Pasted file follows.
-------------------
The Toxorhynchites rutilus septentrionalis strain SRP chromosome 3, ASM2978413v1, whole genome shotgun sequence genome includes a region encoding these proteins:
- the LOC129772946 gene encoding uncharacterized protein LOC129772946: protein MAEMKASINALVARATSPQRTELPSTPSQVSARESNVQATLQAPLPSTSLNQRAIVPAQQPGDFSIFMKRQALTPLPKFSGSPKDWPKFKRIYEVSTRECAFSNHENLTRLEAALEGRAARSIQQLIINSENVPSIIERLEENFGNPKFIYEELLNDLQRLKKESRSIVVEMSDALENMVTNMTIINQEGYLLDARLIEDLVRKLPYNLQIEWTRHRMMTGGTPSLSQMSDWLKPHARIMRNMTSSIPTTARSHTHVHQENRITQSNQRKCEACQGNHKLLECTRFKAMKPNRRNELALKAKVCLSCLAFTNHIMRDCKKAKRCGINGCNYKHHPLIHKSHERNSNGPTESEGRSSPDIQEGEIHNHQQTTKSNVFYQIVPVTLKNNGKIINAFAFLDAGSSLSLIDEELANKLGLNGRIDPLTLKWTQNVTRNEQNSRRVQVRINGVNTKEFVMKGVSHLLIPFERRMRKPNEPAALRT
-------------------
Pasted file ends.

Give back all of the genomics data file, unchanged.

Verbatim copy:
The Toxorhynchites rutilus septentrionalis strain SRP chromosome 3, ASM2978413v1, whole genome shotgun sequence genome includes a region encoding these proteins:
- the LOC129772946 gene encoding uncharacterized protein LOC129772946: protein MAEMKASINALVARATSPQRTELPSTPSQVSARESNVQATLQAPLPSTSLNQRAIVPAQQPGDFSIFMKRQALTPLPKFSGSPKDWPKFKRIYEVSTRECAFSNHENLTRLEAALEGRAARSIQQLIINSENVPSIIERLEENFGNPKFIYEELLNDLQRLKKESRSIVVEMSDALENMVTNMTIINQEGYLLDARLIEDLVRKLPYNLQIEWTRHRMMTGGTPSLSQMSDWLKPHARIMRNMTSSIPTTARSHTHVHQENRITQSNQRKCEACQGNHKLLECTRFKAMKPNRRNELALKAKVCLSCLAFTNHIMRDCKKAKRCGINGCNYKHHPLIHKSHERNSNGPTESEGRSSPDIQEGEIHNHQQTTKSNVFYQIVPVTLKNNGKIINAFAFLDAGSSLSLIDEELANKLGLNGRIDPLTLKWTQNVTRNEQNSRRVQVRINGVNTKEFVMKGVSHLLIPFERRMRKPNEPAALRT